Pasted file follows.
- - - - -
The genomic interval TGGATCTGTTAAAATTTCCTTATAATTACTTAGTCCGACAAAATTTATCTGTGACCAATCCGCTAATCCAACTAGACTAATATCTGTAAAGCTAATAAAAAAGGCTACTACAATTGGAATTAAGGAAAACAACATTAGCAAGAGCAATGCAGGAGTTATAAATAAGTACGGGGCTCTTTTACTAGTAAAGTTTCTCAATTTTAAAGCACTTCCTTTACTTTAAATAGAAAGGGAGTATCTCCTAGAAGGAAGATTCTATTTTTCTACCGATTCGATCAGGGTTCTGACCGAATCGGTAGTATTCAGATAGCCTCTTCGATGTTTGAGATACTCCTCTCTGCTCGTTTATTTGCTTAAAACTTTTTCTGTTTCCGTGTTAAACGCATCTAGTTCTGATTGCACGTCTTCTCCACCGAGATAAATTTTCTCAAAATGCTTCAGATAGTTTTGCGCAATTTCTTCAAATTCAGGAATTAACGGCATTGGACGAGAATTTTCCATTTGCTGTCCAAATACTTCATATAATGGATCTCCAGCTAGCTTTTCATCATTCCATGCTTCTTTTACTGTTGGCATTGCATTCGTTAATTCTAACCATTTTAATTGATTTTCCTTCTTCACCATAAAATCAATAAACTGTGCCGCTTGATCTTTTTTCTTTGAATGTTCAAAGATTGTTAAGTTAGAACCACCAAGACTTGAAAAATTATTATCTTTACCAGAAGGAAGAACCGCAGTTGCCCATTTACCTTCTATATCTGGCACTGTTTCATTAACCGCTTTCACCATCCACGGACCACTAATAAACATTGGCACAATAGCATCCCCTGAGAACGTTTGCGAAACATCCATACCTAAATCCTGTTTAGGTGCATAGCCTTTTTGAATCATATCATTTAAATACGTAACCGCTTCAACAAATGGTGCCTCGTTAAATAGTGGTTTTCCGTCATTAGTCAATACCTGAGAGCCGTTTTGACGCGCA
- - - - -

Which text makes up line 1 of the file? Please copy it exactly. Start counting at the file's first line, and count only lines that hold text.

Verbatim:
The genomic interval TGGATCTGTTAAAATTTCCTTATAATTACTTAGTCCGACAAAATTTATCTGTGACCAATCCGCTAATCCAACTAGACTAATATCTGTAAAGCTAATAAAAAAGGCTACTACAATTGGAATTAAGGAAAACAACATTAGCAAGAGCAATGCAGGAGTTATAAATAAGTACGGGGCTCTTTTACTAGTAAAGTTTCTCAATTTTAAAGCACTTCCTTTACTTTAAATAGAAAGGGAGTATCTCCTAGAAGGAAGATTCTATTTTTCTACCGATTCGATCAGGGTTCTGACCGAATCGGTAGTATTCAGATAGCCTCTTCGATGTTTGAGATACTCCTCTCTGCTCGTTTATTTGCTTAAAACTTTTTCTGTTTCCGTGTTAAACGCATCTAGTTCTGATTGCACGTCTTCTCCACCGAGATAAATTTTCTCAAAATGCTTCAGATAGTTTTGCGCAATTTCTTCAAATTCAGGAATTAACGGCATTGGACGAGAATTTTCCATTTGCTGTCCAAATACTTCATATAATGGATCTCCAGCTAGCTTTTCATCATTCCATGCTTCTTTTACTGTTGGCATTGCATTCGTTAATTCTAACCATTTTAATTGATTTTCCTTCTTCACCATAAAATCAATAAACTGTGCCGCTTGATCTTTTTTCTTTGAATGTTCAAAGATTGTTAAGTTAGAACCACCAAGACTTGAAAAATTATTATCTTTACCAGAAGGAAGAACCGCAGTTGCCCATTTACCTTCTATATCTGGCACTGTTTCATTAACCGCTTTCACCATCCACGGACCACTAATAAACATTGGCACAATAGCATCCCCTGAGAACGTTTGCGAAACATCCATACCTAAATCCTGTTTAGGTGCATAGCCTTTTTGAATCATATCATTTAAATACGTAACCGCTTCAACAAATGGTGCCTCGTTAAATAGTGGTTTTCCGTCATTAGTCAATACCTGAGAGCCGTTTTGACGCGCA